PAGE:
Home Gambling Industry Flutter-owned Sportsbet to pay record fine in Australia over unwanted marketing

Flutter-owned Sportsbet to pay record fine in Australia over unwanted marketing

10 Feb 2022
3 min. read

Sportsbet, a Flutter Entertainment-owned betting company in Australia, has been fined a record amount for violating Australia's spam laws. The Australian Communications and Media Authority (ACMA), an investigation into the betting agency, has ordered the company to pay AU$2.5 million ($1.8 million) in fines. It will also have to repay another $1.2 million in damages to customers who were persuaded by the spam messages to place bets.

Sportsbet sent more than 150,000 marketing messages and emails between January 2020 and March 2021 to over 37,000 customers who tried to unsubscribe. There were also more than 3,000 marketing text messages that offered no unsubscribe option.

This is the largest penalty ever imposed by the ACMA for violating spam laws. Sportsbet provided a court-enforceable undertaking by continuing to spam consumers, despite warnings to stop.

This undertaking allows the ACMA and Sportsbet to appoint an impartial arbiter to oversee the compensation program whereby Sportsbet will reimburse customers who have lost money due to the spam messages.

Customers who are eligible to receive compensation will be contacted by the company directly.

Sportsbet's messages reminded customers about upcoming events, and encouraged them to place bets using incentives.

A commission was also issued to the betting company to appoint an independent consultant who will review its policies, procedures and training systems, and implement any recommendations from the investigation.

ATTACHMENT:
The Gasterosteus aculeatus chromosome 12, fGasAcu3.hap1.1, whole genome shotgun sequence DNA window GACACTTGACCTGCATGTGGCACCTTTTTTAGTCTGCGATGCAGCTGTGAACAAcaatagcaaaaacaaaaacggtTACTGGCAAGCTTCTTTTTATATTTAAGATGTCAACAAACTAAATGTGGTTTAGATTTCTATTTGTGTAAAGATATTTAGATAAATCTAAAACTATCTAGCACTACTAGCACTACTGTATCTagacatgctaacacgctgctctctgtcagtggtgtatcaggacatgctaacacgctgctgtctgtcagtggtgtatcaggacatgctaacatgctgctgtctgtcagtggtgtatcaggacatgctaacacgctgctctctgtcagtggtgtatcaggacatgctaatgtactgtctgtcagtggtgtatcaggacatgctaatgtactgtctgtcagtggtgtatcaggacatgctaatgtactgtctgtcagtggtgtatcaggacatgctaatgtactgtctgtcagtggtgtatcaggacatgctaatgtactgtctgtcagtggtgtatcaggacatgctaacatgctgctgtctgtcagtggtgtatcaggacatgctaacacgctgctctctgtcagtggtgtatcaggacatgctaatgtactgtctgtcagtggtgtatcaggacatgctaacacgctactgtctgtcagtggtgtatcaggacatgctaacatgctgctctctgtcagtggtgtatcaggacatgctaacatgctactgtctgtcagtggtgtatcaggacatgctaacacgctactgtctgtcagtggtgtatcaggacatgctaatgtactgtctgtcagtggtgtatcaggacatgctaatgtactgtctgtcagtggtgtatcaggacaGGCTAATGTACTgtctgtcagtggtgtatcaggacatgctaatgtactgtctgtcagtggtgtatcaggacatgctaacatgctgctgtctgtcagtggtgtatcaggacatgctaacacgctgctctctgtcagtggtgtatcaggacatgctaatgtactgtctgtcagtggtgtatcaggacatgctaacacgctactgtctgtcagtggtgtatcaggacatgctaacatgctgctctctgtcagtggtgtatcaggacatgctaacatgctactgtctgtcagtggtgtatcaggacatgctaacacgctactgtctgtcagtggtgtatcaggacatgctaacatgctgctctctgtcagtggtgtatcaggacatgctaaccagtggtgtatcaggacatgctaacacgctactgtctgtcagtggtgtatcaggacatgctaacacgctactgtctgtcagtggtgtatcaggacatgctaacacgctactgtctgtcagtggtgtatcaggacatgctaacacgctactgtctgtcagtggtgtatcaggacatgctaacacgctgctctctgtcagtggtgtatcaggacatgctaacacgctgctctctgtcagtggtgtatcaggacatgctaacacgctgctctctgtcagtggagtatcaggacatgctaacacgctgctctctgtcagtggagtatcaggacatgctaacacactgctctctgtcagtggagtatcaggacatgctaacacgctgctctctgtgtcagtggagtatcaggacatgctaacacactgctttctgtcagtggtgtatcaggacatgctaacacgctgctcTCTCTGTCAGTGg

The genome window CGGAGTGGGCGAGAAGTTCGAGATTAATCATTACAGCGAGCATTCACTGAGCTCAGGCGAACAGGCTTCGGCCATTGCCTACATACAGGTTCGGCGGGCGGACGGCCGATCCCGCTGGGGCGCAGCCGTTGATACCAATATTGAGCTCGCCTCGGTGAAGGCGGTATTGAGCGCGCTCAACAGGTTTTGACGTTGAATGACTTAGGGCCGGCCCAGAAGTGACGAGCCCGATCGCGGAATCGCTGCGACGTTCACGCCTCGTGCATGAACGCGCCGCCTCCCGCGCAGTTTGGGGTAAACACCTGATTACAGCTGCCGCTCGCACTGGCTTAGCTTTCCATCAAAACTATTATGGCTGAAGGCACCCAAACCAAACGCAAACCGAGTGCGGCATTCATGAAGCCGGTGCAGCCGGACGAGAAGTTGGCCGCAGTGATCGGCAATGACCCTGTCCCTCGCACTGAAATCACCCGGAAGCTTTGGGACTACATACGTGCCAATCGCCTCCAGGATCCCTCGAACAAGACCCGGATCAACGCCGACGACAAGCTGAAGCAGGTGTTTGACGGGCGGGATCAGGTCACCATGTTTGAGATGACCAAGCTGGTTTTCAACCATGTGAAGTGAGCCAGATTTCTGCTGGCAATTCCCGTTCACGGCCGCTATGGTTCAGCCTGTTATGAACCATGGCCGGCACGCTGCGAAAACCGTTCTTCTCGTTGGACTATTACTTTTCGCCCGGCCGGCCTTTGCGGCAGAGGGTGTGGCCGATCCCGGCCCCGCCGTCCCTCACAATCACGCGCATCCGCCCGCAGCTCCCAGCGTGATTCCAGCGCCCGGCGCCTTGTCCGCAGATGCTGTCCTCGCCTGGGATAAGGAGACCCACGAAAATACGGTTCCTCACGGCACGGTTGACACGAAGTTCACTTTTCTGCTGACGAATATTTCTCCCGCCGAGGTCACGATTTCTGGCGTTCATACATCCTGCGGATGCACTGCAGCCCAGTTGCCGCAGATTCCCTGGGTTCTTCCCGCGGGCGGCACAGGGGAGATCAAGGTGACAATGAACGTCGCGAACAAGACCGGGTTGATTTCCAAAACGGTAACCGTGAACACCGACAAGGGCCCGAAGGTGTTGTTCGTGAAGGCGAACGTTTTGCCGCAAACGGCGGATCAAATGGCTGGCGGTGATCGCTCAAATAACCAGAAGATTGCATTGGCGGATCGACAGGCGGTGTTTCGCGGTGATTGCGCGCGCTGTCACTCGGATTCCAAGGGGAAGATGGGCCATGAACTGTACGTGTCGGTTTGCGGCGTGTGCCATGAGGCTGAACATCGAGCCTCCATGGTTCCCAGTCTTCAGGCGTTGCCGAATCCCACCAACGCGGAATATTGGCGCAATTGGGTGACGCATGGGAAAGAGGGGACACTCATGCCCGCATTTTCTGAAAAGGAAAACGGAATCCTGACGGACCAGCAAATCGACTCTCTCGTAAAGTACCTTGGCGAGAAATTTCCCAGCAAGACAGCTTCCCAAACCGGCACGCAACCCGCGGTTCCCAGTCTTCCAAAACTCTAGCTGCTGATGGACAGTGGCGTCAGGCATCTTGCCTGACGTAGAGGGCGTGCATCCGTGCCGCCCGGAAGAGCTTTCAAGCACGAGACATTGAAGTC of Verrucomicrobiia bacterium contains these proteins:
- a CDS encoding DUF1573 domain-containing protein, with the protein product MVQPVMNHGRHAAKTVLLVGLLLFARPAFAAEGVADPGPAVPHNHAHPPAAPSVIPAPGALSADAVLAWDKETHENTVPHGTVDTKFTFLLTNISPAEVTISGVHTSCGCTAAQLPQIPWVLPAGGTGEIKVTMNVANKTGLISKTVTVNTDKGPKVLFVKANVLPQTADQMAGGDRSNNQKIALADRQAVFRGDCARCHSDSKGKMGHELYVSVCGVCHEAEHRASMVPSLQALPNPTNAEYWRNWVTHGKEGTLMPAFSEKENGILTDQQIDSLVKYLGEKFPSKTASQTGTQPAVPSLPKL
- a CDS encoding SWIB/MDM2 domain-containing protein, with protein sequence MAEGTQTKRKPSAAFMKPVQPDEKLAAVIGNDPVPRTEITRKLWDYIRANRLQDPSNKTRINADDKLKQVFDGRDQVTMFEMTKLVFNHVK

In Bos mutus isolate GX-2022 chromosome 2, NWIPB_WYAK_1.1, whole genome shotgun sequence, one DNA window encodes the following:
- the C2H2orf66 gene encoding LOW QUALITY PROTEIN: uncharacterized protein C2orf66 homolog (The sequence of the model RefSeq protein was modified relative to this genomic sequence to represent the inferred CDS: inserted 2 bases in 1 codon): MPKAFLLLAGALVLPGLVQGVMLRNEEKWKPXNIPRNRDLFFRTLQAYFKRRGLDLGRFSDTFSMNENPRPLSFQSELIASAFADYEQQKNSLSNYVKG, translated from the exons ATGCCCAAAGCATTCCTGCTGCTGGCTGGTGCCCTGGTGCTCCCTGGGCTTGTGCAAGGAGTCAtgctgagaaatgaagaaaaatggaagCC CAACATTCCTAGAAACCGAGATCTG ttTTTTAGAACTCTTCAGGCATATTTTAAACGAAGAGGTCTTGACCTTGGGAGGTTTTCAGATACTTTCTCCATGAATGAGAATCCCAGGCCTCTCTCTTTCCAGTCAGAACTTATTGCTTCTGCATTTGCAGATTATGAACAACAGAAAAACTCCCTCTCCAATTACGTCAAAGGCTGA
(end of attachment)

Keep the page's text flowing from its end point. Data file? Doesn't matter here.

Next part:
Nerida O'Loughlin, chair of ACMA, stated that customers trying to abstain from gambling were repeatedly contacted multiple times by Sportsbet.

O'Loughlin stated that she received complaints from people who claimed they were having gambling-related issues and was trying to resolve the problem by not subscribing to Sportsbet's promotions.

"Sportsbet's failures on this issue had the potential to cause financial and emotional damage to these individuals and their families," she asserted.

Before the investigation, the ACMA had contacted the betting agency several times with warnings that they might have "compliance issues," but Sportsbet "failed" to take the necessary action.

O'Loughlin stated that Sportsbet was a sophisticated and large company and should have robust systems in place for compliance with spam laws and protecting the interests of its customers.

She added, "We will monitor Sportsbet's compliance with the ACMA commitments."

Andrew Wilkie, an independent MP, praised ACMA for imposing fines for "sickening" spam attacks and called on governments to end gambling ads. He explained that state and federal governments have the power to regulate every aspect of sports gambling. So, every problem, such as excessive physical or technical advertising, could easily be solved with a stroke of a pen, or the swift passage of a bill in the parliamentary parliament.

Wilkie added a not-so-veiled and ominous threat. He asserted, "Sports gambling ads and sponsorship, for instance, could be disallowed immediately. For someone who is not a gambling addict, these insidious ads are encouraging them to take up gambling. If you are an addict, or a recovering addict, it can be a trigger to gamble again."

10 Feb 2022
3 min. read